This year’s Oxfam Mining Symposium, titled ‘Sustainable Mining: Putting Gender on the Agenda’, was held at the Melbourne Business School on 21 April 2017.
The symposium provided an opportunity for attendees to discuss how to effectively consider gender-specific impacts surrounding extractive projects, as well as an opportunity for industry representatives to share their current social development projects that have a gender-specific focus.
Approximately 60 representatives from NGOs, academia, government, financial and legal firms and the extractive industry attended the event, held under the Chatham House Rule without media present. The conference format was a mixture of guest speakers and panel sessions, designed to facilitate open discussion about lessons learned from past experiences and opportunities to improve.
Opening presentations were followed by three panel discussions and a presentation from Oxfam, each with a unique area of focus. The first panel discussed the specific context and impacts that affect women in proximity to extractive projects. Oxfam then showcased their Gender Impact Assessment tools, designed to enable mining companies to consider the impacts of mining through a gender lens. Panel two focused on sharing industry experience relating to the implementation of social development programs for women. The third panel was a discussion focused on how to facilitate women’s access to the benefits of mining, particularly in developing contexts.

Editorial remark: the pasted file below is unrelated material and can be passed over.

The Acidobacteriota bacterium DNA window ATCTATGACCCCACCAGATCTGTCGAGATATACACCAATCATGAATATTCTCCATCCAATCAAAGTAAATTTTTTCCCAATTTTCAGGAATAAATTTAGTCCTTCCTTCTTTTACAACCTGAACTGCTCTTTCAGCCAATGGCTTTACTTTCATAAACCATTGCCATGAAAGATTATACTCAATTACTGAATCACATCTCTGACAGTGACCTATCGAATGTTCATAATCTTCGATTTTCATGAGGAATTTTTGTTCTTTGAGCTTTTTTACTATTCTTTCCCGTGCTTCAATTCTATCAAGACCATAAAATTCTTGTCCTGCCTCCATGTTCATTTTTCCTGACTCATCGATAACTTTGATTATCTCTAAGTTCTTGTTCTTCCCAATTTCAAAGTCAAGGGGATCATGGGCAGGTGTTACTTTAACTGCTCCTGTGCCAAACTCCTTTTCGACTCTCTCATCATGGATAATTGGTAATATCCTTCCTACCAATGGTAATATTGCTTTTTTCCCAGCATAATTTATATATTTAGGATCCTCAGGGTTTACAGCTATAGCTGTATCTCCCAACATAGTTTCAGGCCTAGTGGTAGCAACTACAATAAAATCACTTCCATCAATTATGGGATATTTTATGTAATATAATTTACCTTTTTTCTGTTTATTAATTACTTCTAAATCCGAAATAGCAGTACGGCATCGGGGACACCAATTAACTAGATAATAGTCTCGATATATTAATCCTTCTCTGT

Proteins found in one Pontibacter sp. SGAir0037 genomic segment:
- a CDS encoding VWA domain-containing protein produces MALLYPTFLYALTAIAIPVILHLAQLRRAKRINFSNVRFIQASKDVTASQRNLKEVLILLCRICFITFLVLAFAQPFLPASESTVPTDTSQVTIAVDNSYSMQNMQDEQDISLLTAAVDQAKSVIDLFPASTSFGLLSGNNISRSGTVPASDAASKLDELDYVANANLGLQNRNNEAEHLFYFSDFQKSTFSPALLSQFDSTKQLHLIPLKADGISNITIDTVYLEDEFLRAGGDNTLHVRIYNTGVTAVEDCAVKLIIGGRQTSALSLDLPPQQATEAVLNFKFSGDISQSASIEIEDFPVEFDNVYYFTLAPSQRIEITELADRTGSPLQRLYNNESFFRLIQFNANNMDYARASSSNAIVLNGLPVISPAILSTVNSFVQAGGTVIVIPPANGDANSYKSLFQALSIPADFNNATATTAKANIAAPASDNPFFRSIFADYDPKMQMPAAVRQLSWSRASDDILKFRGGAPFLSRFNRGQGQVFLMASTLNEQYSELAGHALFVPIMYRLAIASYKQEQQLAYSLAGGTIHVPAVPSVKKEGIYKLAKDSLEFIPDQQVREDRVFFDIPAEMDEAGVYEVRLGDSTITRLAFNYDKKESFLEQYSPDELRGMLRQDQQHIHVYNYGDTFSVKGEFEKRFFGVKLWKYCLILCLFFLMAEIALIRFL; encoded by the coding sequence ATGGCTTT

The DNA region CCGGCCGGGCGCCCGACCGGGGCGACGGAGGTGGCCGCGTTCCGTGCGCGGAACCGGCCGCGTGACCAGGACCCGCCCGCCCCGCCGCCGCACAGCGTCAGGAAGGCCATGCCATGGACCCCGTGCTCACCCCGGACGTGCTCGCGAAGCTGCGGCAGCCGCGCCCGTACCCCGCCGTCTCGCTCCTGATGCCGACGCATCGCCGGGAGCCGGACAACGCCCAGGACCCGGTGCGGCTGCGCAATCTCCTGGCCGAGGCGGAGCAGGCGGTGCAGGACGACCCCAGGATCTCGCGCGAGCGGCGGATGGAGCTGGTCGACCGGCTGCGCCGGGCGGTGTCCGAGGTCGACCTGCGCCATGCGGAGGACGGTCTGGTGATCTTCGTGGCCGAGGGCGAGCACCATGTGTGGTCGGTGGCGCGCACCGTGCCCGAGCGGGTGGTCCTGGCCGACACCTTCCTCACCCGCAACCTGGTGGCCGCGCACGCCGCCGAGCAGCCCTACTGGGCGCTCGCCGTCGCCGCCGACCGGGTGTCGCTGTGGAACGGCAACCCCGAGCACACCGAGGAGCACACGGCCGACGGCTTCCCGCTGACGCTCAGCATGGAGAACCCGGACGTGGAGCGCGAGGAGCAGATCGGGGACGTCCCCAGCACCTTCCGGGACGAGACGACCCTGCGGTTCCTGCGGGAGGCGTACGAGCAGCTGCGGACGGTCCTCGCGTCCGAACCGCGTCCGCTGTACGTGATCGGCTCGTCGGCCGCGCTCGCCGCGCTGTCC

From my perspective, the day highlighted that we, as an industry, can improve on two fronts. We still have a long way to go to improving gender equity in the workplace and facilitating greater employment opportunities for women, in Australia and abroad. We must also consider gender-specific impacts from the early stages of project evaluation and feasibility work and carry this commitment through the entire project life cycle. In addition, we simply don’t know enough about how women influence an operation’s social licence to operate.
A special thanks to Oxfam and the Melbourne Business School for making this event possible.
Photo courtesy Oxfam.